Back cover of a bookbinding

Mughal Empire, India, 17th century AD

Stamped leather cover and paper filigree doublure

A series of long cartouches is cut out of the leather surface of the outer cover of the binding. This forms a frame around the central panel. Each cartouche contains embossed decoration of roses and saz or lancet leaves, against a gold-painted background. The central scene is also formed from stamped decoration, of flowering plants, beetles, dragonflies and a frog.

The close study of nature is a common feature in the art of Mughal India. Most of the scene has been painted in a thin gold wash, while small details are in black. The choice of colours may have been influenced by Islamic lacquer bookbindings. These in turn imitated black 'true lacquer' items with incised gold decoration, imported from China during the fifteenth century.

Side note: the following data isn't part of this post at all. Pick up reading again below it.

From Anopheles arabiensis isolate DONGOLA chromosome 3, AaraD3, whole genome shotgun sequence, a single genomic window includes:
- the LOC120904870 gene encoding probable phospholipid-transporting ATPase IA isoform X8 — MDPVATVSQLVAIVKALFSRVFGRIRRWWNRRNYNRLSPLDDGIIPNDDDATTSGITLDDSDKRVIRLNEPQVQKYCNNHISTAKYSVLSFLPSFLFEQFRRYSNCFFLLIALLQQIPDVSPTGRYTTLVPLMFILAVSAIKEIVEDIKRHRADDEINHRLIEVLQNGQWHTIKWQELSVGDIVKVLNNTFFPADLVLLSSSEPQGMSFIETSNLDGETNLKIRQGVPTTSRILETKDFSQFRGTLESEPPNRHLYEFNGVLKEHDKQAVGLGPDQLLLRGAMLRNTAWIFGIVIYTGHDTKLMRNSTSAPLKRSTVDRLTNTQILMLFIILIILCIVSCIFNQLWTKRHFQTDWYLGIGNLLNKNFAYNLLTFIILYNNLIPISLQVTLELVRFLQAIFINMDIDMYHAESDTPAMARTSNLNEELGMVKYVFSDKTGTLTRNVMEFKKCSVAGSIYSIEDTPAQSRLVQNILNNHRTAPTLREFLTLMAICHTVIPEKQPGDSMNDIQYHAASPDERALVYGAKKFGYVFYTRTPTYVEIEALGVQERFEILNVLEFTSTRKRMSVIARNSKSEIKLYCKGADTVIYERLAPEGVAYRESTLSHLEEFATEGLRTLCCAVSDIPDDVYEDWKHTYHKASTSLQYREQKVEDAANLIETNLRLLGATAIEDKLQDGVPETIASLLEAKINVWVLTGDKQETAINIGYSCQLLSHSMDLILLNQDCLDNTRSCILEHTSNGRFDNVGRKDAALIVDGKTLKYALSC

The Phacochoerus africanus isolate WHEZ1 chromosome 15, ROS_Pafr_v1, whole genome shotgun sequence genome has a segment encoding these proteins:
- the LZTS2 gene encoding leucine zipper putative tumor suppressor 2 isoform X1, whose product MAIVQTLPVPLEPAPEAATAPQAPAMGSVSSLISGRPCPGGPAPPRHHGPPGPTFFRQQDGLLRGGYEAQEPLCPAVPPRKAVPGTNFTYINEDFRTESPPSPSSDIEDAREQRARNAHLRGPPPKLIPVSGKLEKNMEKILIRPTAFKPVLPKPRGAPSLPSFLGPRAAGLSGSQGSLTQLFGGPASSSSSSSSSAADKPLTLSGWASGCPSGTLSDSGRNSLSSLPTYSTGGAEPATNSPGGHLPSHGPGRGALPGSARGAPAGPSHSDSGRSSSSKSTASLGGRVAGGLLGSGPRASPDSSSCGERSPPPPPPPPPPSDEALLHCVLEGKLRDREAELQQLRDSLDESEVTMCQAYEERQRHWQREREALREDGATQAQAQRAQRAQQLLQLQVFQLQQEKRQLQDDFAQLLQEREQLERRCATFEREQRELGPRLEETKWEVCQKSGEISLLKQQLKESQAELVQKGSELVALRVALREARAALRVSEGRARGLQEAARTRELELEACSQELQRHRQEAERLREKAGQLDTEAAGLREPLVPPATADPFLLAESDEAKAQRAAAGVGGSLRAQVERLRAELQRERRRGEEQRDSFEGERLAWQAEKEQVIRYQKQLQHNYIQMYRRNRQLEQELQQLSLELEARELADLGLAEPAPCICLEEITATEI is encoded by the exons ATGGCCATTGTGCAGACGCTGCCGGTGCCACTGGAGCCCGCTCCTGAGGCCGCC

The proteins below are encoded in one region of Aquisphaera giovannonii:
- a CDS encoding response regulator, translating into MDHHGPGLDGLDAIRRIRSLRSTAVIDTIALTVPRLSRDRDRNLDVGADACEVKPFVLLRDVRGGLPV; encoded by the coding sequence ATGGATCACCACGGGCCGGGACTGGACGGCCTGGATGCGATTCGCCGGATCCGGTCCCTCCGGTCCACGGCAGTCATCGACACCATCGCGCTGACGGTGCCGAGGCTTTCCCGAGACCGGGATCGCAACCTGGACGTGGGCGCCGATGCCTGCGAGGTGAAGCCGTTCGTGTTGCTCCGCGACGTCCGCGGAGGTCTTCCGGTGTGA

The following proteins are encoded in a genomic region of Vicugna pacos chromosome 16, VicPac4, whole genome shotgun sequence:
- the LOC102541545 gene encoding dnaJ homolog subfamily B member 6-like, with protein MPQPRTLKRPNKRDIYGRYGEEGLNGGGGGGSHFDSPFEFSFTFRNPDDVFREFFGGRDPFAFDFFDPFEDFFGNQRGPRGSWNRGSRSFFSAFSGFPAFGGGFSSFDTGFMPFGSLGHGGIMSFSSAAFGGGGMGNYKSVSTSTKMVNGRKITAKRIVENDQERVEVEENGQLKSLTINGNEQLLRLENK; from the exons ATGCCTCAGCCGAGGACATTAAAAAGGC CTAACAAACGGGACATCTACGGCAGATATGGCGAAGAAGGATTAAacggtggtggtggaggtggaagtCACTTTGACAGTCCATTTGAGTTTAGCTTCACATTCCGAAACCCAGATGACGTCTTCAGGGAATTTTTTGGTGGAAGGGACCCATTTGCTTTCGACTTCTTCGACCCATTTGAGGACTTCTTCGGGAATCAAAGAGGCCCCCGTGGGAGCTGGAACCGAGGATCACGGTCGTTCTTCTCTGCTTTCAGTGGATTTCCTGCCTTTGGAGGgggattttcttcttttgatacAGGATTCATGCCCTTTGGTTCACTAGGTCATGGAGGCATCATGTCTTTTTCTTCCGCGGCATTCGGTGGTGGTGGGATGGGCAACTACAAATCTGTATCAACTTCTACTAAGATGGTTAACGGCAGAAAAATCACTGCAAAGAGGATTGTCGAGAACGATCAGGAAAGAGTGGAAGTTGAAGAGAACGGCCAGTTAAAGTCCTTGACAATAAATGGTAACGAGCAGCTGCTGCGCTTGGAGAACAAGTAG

The inner cover has more refined decoration, as is typical of Islamic bookbindings. As on the outside cover a leather frame with cutout lobed cartouches surrounds the central panel. The cartouches and the central panel are filled with interlocking medallions of gilt paper filigree, superimposed on areas of blue, orange, green and black. Some of the paper filigree has been lost, due to its extreme fragility.

The spine and front cover of the book binding are missing.

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Back cover of a bookbinding

Back cover

  • Inner cover

    Inner cover


More information


D. Haldane, Islamic bookbindings in the Vi (London, The World of Islam Festival Trust, 1983)


Height: 320.000 mm
Width: 205.000 mm

Museum number

ME OA 1993.7-27.01



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